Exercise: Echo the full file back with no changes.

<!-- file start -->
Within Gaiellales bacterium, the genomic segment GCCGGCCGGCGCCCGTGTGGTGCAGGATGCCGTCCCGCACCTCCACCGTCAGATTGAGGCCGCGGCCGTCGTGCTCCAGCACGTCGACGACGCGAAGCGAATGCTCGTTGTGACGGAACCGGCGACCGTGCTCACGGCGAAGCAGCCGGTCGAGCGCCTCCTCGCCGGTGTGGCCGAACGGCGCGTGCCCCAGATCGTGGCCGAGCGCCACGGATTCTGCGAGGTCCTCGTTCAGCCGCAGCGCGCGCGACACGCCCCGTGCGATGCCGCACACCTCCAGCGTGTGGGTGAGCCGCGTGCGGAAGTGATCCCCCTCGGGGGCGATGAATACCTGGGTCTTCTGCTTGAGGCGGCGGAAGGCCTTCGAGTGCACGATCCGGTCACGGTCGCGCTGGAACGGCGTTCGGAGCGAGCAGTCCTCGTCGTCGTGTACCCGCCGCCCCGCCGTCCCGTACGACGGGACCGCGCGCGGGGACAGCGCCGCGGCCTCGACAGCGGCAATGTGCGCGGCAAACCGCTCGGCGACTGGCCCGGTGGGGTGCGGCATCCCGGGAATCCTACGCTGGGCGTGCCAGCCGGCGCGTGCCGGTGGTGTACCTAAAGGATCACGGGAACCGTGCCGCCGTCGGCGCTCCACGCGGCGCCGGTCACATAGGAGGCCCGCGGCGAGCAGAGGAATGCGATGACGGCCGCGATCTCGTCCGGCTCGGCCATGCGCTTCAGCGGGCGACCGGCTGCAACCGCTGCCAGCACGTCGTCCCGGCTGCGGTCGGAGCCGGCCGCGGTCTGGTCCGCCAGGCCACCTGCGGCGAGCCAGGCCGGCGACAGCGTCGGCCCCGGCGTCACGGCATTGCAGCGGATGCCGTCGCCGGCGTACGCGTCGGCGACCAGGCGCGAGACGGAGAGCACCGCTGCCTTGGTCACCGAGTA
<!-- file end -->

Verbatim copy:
Within Gaiellales bacterium, the genomic segment GCCGGCCGGCGCCCGTGTGGTGCAGGATGCCGTCCCGCACCTCCACCGTCAGATTGAGGCCGCGGCCGTCGTGCTCCAGCACGTCGACGACGCGAAGCGAATGCTCGTTGTGACGGAACCGGCGACCGTGCTCACGGCGAAGCAGCCGGTCGAGCGCCTCCTCGCCGGTGTGGCCGAACGGCGCGTGCCCCAGATCGTGGCCGAGCGCCACGGATTCTGCGAGGTCCTCGTTCAGCCGCAGCGCGCGCGACACGCCCCGTGCGATGCCGCACACCTCCAGCGTGTGGGTGAGCCGCGTGCGGAAGTGATCCCCCTCGGGGGCGATGAATACCTGGGTCTTCTGCTTGAGGCGGCGGAAGGCCTTCGAGTGCACGATCCGGTCACGGTCGCGCTGGAACGGCGTTCGGAGCGAGCAGTCCTCGTCGTCGTGTACCCGCCGCCCCGCCGTCCCGTACGACGGGACCGCGCGCGGGGACAGCGCCGCGGCCTCGACAGCGGCAATGTGCGCGGCAAACCGCTCGGCGACTGGCCCGGTGGGGTGCGGCATCCCGGGAATCCTACGCTGGGCGTGCCAGCCGGCGCGTGCCGGTGGTGTACCTAAAGGATCACGGGAACCGTGCCGCCGTCGGCGCTCCACGCGGCGCCGGTCACATAGGAGGCCCGCGGCGAGCAGAGGAATGCGATGACGGCCGCGATCTCGTCCGGCTCGGCCATGCGCTTCAGCGGGCGACCGGCTGCAACCGCTGCCAGCACGTCGTCCCGGCTGCGGTCGGAGCCGGCCGCGGTCTGGTCCGCCAGGCCACCTGCGGCGAGCCAGGCCGGCGACAGCGTCGGCCCCGGCGTCACGGCATTGCAGCGGATGCCGTCGCCGGCGTACGCGTCGGCGACCAGGCGCGAGACGGAGAGCACCGCTGCCTTGGTCACCGAGTA